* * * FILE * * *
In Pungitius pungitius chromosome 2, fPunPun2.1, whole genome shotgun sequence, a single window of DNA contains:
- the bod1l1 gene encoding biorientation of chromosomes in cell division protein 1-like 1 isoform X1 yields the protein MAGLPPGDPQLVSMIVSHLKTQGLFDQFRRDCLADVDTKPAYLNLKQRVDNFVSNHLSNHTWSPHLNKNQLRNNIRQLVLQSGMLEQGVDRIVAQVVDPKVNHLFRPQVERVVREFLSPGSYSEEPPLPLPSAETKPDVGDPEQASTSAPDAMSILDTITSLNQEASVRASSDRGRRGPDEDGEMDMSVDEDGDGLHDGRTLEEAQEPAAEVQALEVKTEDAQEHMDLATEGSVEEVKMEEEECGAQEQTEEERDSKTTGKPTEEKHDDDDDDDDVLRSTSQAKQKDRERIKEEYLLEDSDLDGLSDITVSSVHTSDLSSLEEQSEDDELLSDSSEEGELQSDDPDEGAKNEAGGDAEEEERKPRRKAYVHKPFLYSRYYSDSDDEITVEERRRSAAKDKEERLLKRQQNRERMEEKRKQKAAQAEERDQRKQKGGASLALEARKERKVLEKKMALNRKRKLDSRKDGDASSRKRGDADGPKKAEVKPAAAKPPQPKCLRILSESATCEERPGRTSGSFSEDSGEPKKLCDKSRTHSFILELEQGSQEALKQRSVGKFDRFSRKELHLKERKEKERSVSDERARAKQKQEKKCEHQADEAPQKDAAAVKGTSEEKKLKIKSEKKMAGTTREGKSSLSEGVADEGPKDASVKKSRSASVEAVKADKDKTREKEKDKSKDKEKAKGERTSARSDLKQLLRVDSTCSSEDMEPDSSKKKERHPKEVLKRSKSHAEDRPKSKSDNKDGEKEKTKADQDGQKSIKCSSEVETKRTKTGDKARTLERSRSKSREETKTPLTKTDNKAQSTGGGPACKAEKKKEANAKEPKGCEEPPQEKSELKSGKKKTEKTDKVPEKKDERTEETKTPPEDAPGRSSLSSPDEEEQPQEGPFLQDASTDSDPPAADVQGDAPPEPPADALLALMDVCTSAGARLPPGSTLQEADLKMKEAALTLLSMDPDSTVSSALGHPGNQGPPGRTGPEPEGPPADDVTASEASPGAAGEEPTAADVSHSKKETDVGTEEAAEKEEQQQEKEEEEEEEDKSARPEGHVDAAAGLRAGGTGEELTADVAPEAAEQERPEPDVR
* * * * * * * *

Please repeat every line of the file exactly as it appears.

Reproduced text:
In Pungitius pungitius chromosome 2, fPunPun2.1, whole genome shotgun sequence, a single window of DNA contains:
- the bod1l1 gene encoding biorientation of chromosomes in cell division protein 1-like 1 isoform X1 yields the protein MAGLPPGDPQLVSMIVSHLKTQGLFDQFRRDCLADVDTKPAYLNLKQRVDNFVSNHLSNHTWSPHLNKNQLRNNIRQLVLQSGMLEQGVDRIVAQVVDPKVNHLFRPQVERVVREFLSPGSYSEEPPLPLPSAETKPDVGDPEQASTSAPDAMSILDTITSLNQEASVRASSDRGRRGPDEDGEMDMSVDEDGDGLHDGRTLEEAQEPAAEVQALEVKTEDAQEHMDLATEGSVEEVKMEEEECGAQEQTEEERDSKTTGKPTEEKHDDDDDDDDVLRSTSQAKQKDRERIKEEYLLEDSDLDGLSDITVSSVHTSDLSSLEEQSEDDELLSDSSEEGELQSDDPDEGAKNEAGGDAEEEERKPRRKAYVHKPFLYSRYYSDSDDEITVEERRRSAAKDKEERLLKRQQNRERMEEKRKQKAAQAEERDQRKQKGGASLALEARKERKVLEKKMALNRKRKLDSRKDGDASSRKRGDADGPKKAEVKPAAAKPPQPKCLRILSESATCEERPGRTSGSFSEDSGEPKKLCDKSRTHSFILELEQGSQEALKQRSVGKFDRFSRKELHLKERKEKERSVSDERARAKQKQEKKCEHQADEAPQKDAAAVKGTSEEKKLKIKSEKKMAGTTREGKSSLSEGVADEGPKDASVKKSRSASVEAVKADKDKTREKEKDKSKDKEKAKGERTSARSDLKQLLRVDSTCSSEDMEPDSSKKKERHPKEVLKRSKSHAEDRPKSKSDNKDGEKEKTKADQDGQKSIKCSSEVETKRTKTGDKARTLERSRSKSREETKTPLTKTDNKAQSTGGGPACKAEKKKEANAKEPKGCEEPPQEKSELKSGKKKTEKTDKVPEKKDERTEETKTPPEDAPGRSSLSSPDEEEQPQEGPFLQDASTDSDPPAADVQGDAPPEPPADALLALMDVCTSAGARLPPGSTLQEADLKMKEAALTLLSMDPDSTVSSALGHPGNQGPPGRTGPEPEGPPADDVTASEASPGAAGEEPTAADVSHSKKETDVGTEEAAEKEEQQQEKEEEEEEEDKSARPEGHVDAAAGLRAGGTGEELTADVAPEAAEQERPEPDVR